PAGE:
Did this review help to inform your camera decision process? In case you would like to check on the differences and similarities of other camera models, just make your choice using the following search menu. Alternatively, you can follow any of the listed hyperlinks for comparisons that others found interesting.
Specifications: Hasselblad X1D vs Ricoh GR
Below is a side-by-side comparison of the specs of the two cameras to facilitate a quick review of their differences and common features.
|Camera Model||Hasselblad X1D||Ricoh GR|
|Camera Type||Mirrorless system camera||Fixed lens compact camera|
|Camera Lens||Hasselblad X mount lenses||28mm f/2.8|
|Launch Date||June 2016||April 2013|
|Launch Price||USD 8,995||USD 799|
|Sensor Specs||Hasselblad X1D||Ricoh GR|
|Sensor Format||Medium Format Sensor||APS-C Sensor|
|Sensor Size||43.8 x 32.9 mm||23.7 x 15.6 mm|
|Sensor Area||1441.02 mm2||369.72 mm2|
|Sensor Diagonal||54.8 mm||28.4 mm|
|Sensor Resolution||51.3 Megapixels||16.1 Megapixels|
|Image Resolution||8272 x 6200 pixels||4928 x 3264 pixels|
|Pixel Pitch||5.30 μm||4.79 μm|
|Pixel Density||3.56 MP/cm2||4.35 MP/cm2|
|Moiré control||no AA filter||no AA filter|
|Movie Capability||1080/25p Video||1080/30p Video|
|ISO Setting||100 - 25,600 ISO||100 - 25,600 ISO|
|DXO Sensor Quality (score)||102||78|
|DXO Color Depth (bits)||26.2||23.6|
|DXO Dynamic Range (EV)||14.8||13.5|
|DXO Low Light (ISO)||4489||972|
|Screen Specs||Hasselblad X1D||Ricoh GR|
|Viewfinder Type||Electronic viewfinder||Viewfinder optional|
|Viewfinder Field of View||100%|
|Viewfinder Resolution||2360k dots|
|LCD Framing||Live View||Live View|
|Rear LCD Size||3.0inch||3.0inch|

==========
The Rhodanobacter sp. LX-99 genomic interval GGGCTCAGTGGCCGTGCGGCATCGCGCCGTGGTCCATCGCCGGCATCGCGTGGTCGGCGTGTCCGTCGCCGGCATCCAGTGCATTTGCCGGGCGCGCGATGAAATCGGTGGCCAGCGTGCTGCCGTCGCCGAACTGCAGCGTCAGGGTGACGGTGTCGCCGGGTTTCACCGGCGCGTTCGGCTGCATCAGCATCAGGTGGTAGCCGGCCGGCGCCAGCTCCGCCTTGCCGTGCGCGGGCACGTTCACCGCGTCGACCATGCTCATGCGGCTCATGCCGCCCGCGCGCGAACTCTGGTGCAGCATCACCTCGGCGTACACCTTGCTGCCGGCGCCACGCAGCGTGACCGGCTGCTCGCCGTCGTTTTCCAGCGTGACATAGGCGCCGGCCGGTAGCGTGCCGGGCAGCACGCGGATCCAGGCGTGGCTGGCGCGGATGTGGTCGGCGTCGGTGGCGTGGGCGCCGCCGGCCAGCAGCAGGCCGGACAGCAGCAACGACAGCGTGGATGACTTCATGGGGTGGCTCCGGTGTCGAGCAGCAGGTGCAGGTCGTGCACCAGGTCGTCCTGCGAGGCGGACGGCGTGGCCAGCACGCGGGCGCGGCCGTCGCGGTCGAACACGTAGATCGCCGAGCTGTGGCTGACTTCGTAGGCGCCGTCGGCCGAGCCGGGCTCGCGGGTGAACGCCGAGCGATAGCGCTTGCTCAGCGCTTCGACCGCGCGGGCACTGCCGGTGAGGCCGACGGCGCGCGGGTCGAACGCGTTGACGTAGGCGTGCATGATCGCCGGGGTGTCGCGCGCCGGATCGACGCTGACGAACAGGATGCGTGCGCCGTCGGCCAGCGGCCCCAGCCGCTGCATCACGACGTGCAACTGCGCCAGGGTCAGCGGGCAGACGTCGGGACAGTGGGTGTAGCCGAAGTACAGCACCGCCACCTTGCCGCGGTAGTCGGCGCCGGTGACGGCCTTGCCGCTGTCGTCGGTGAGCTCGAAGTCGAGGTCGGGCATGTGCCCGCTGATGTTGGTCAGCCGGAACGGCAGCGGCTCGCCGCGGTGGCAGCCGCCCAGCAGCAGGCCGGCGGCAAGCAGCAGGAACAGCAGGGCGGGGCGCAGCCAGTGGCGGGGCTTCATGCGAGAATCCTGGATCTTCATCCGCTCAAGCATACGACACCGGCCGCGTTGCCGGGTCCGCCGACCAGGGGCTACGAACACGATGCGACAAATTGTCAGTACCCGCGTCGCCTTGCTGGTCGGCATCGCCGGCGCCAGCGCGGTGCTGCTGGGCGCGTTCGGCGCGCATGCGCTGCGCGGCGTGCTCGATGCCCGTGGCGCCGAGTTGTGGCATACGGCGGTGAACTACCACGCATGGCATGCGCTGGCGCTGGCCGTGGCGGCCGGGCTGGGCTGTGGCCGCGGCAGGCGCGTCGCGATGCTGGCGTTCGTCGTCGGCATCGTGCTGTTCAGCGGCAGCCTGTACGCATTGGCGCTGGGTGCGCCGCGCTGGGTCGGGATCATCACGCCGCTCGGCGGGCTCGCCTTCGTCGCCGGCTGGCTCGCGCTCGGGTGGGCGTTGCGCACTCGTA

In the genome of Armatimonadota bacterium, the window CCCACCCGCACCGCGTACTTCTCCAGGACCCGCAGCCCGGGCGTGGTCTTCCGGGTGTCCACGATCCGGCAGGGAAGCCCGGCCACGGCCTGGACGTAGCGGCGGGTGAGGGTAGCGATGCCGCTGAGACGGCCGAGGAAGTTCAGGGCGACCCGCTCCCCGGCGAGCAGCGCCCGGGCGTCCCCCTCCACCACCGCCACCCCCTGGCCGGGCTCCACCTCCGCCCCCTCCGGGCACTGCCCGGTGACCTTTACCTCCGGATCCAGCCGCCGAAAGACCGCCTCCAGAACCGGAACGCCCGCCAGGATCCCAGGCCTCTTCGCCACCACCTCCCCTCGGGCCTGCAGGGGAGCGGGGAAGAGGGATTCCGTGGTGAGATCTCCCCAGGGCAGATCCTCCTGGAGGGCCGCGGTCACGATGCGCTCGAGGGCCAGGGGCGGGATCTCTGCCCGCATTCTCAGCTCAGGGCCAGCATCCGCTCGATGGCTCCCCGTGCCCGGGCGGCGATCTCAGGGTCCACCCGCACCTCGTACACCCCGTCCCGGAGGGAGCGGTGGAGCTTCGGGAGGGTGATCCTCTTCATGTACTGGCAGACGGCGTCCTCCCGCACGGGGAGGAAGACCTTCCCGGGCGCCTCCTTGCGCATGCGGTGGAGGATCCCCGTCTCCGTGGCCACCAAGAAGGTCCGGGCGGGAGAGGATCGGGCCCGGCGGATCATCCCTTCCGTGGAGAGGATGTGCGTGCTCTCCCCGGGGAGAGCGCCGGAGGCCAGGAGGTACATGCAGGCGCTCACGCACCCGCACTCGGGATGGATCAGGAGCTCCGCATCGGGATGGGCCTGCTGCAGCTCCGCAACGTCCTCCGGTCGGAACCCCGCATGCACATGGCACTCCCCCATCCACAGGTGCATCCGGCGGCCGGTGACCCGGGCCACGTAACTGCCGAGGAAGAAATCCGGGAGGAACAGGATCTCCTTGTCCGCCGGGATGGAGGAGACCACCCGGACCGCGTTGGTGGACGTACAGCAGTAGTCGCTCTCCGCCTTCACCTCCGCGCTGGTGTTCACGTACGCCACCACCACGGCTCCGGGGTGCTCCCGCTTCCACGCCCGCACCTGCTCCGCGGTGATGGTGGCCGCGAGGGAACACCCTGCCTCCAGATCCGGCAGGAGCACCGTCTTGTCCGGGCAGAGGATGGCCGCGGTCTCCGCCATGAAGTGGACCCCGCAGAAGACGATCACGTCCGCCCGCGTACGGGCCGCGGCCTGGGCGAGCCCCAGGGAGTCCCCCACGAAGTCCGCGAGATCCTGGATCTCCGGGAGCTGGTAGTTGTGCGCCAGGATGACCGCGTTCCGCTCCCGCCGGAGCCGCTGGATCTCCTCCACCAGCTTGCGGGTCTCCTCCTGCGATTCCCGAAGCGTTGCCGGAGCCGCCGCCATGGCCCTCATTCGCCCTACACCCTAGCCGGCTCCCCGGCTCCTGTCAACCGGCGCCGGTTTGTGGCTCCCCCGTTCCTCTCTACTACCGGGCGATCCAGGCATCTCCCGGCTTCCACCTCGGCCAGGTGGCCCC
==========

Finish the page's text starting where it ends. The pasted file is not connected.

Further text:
|LCD Resolution||920k dots||1230k dots|
|LCD Attachment||Fixed screen||Fixed screen|
|Touch Input||Touchscreen||no Touchscreen|
|Shooting Specs||Hasselblad X1D||Ricoh GR|
|Focus System||Contrast-detect AF||Contrast-detect AF|
|Manual Focusing Aid||Focus Peaking||no Peaking Feature|
|Continuous Shooting||2.3 shutter flaps/s||4 shutter flaps/s|
|Time-Lapse Photography||Intervalometer built-in||Intervalometer built-in|
|Fill Flash||no On-Board Flash||Build-in Flash|
|Storage Medium||SDXC cards||SDXC cards|
|Second Storage Option||Dual card slots||Single card slot|
|UHS card support||UHS-I||UHS-I|
|Connectivity Specs||Hasselblad X1D||Ricoh GR|
|Studio Flash||PC Sync socket||no PC Sync|
|USB Connector||USB 3.0||USB 2.0|
|HDMI Port||mini HDMI||micro HDMI|
|Microphone Port||External MIC port||no MIC socket|
|Headphone Socket||Headphone port||no Headphone port|
|Wifi Support||Wifi built-in||no Wifi|
|Body Specs||Hasselblad X1D||Ricoh GR|
|Environmental Sealing||Weathersealed body||not weather sealed|
|In-Camera Charging||no USB charging||USB charging|
150 x 98 x 71 mm
(5.9 x 3.9 x 2.8 in)
117 x 61 x 35 mm
(4.6 x 2.4 x 1.4 in)
|Camera Weight||725 g (25.6 oz)||245 g (8.6 oz)|